A legal scholar critiqued Elon Musk’s pay. Now he’s out of a job

Elon Musk and his companies have tried to intimidate critics in the past and, failing that, sought retribution. Leon Neal/Pool via REUTERS/File Photo (via REUTERS)
Elon Musk and his companies have tried to intimidate critics in the past and, failing that, sought retribution. Leon Neal/Pool via REUTERS/File Photo (via REUTERS)


The carmaker threatened to fire a law firm over Charles Elson’s objections to the CEO’s proposed pay package, an email suggests.

The fight over Tesla CEO Elon Musk’s pay package has cost a well-known academic authority on corporate governance his consulting gig.

Last week, Charles Elson was preparing to file a legal brief criticizing a coming shareholder vote on a $46 billion pay package for Musk. That is when he got an email from the head of litigation at Holland & Knight, the law firm that has long handled Elson’s work as an expert witness.

It said that Tesla’s general counsel had called a partner at the firm and “advised that our relationship with Tesla is about to be terminated on account of actions you are taking," the email, which was reviewed by The Wall Street Journal, said.

After speaking with the firm—which represents Tesla on separate matters—Elson resigned from his consulting role. He filed his legal brief on Monday.

“I was shocked by the whole thing," Elson said, likening the tactic to threatening a witness. “But if you have to choose between your job and your integrity, you choose your integrity every time."

A spokesman for Holland & Knight said the firm determined Elson’s course of action was inconsistent with its obligations to its client, and that its determination wasn’t based on coercion or threats from anyone.

“Tesla categorically rejects the Amicus Motion’s suggestion that it is ‘appalling’ or ‘bullying’ to raise a potential conflict issue with outside counsel, or for outside counsel to insist that their lawyers—consultants or otherwise—comply with their ethical and fiduciary responsibilities," Tesla said in a letter to the judge responding to Elson’s brief.

People familiar with Tesla and the law firm’s thinking said Tesla raised concerns about Elson’s brief to the firm, but didn’t threaten to end the business relationship. One person said the impression that Tesla threatened the firm was the result of an unspecified miscommunication within Holland & Knight.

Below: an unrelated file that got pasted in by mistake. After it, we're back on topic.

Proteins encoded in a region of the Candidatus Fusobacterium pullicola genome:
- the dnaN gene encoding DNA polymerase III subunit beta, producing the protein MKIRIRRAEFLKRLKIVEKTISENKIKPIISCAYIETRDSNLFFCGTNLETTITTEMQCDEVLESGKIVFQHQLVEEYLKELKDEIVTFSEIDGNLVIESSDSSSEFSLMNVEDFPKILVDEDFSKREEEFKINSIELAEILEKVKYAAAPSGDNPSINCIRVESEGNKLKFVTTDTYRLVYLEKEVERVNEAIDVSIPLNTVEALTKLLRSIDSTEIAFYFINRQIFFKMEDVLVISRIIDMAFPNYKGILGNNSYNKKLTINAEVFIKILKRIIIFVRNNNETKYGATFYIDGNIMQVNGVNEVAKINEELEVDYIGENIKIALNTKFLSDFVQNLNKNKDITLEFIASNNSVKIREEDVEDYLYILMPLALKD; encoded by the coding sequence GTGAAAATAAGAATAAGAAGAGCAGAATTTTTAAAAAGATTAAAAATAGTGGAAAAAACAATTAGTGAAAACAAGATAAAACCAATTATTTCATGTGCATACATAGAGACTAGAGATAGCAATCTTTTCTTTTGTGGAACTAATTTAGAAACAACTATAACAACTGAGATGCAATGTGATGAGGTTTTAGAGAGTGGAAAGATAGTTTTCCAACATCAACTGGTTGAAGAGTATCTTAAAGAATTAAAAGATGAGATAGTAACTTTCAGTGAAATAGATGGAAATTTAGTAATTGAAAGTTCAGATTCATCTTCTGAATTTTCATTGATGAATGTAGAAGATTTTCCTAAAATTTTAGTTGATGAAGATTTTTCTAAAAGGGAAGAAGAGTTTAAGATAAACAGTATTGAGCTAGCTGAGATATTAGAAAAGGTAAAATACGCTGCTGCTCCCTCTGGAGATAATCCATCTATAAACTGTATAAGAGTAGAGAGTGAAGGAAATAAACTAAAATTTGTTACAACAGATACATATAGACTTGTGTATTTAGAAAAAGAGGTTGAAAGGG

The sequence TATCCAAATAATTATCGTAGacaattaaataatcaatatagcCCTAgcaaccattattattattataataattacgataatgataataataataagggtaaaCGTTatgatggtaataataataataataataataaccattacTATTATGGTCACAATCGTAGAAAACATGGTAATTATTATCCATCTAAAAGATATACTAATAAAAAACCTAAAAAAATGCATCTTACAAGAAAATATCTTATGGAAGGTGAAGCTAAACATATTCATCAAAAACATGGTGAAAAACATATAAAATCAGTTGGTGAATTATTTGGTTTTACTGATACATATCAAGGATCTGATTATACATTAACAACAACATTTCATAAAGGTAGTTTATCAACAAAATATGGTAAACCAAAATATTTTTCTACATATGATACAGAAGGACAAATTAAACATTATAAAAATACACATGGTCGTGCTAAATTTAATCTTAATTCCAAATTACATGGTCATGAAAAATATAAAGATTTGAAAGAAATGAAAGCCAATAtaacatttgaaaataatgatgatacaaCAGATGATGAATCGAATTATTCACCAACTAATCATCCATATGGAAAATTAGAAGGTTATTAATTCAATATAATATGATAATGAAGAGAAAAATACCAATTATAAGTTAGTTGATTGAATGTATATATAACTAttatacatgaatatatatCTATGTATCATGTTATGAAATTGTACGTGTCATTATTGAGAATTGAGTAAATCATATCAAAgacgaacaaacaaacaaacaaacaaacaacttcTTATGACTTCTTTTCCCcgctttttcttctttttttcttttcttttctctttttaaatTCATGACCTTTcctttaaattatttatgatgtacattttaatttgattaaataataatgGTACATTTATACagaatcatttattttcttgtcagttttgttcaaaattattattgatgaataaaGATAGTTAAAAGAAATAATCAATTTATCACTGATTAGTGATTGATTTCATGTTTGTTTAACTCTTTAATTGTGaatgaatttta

Elson’s break with the law firm comes just weeks before Tesla shareholders are set to vote on whether to reinstate stock options for Musk. A judge struck down the compensation in January, saying it was granted by a Musk-controlled board and that shareholders weren’t given crucial information.

In her decision, Delaware Chancellor Kathaleen McCormick cited an earlier brief Elson had filed opposing Musk’s pay package. That 2023 brief argued that Musk’s existing 22% stake before the award already tethered Musk’s interests to shareholders. It noted other big-name executives, such as Amazon.com’s Jeff Bezos and Meta’s Mark Zuckerberg, who haven’t received equity awards.“The massive grant was unnecessary to incentivize Musk or align his interests with those of Tesla’s public stockholders. And it has ushered in a new era of outsized awards for other executives," Elson wrote. “The award was unfair."

McCormick cited the brief multiple times in her decision, calling it “persuasive." She had plenty of reasons to consider Elson’s opinion.

The bowtie-wearing 64-year-old serves as the executive editor at large for Directors & Boards Magazine. He is the vice chairman of the American Bar Association’s Committee on Corporate Governance. Elson founded the Weinberg Center for Corporate Governance at the University of Delaware, where he retired from teaching two years ago. He sits on two boards himself, and previously served on several more.

Holland & Knight had long valued that experience. In addition to his academic work, Elson has worked as an expert witness, providing testimony for a fee in legal cases. The firm coordinated that work for nearly 29 years.

A spokesman for Holland & Knight declined to say why the firm’s position on Elson’s briefs on Tesla changed since he filed his first brief last year.

A person familiar with Tesla’s position said Elson’s new amicus brief criticizing the shareholder vote and proxy put him at odds with Tesla, Holland & Knight’s client, as opposed to the earlier brief criticizing Musk and other board members.

Musk and his companies have tried to intimidate critics in the past and, failing that, sought retribution.

In 2022, the Journal reported that Tesla and SpaceX took steps to cut back on their business dealings with law firm Cooley LLP after the firm refused to fire, at Tesla’s behest, an associate who had joined from the U.S. Securities and Exchange Commission. The associate had interviewed Musk as part of an investigation that resulted in Musk agreeing to pay a $20 million fine.

In his new amicus brief filed this week, Elson argues that the shareholder vote on June 13 shouldn’t be treated as a remedy to the court’s decision, and that doing so would have significant impacts on other questions of Delaware law.

Elson said he disagreed that his brief had any conflict of interest with Tesla. He worked infrequently with Holland & Knight, and never as an attorney. Further, he said his brief is in the interest of Tesla shareholders, who benefit from Musk’s pay package being rescinded.

Now, his filings bring the incident to the attention of the judge who has already ruled against Musk once on this matter.

“The Court should have no illusions about what happened here," Elson wrote. “The frivolous assertion of a conflict was a fig leaf for Musk, acting through Tesla, to try to bully a law professor."

Write to Ben Foldy at ben.foldy@wsj.com

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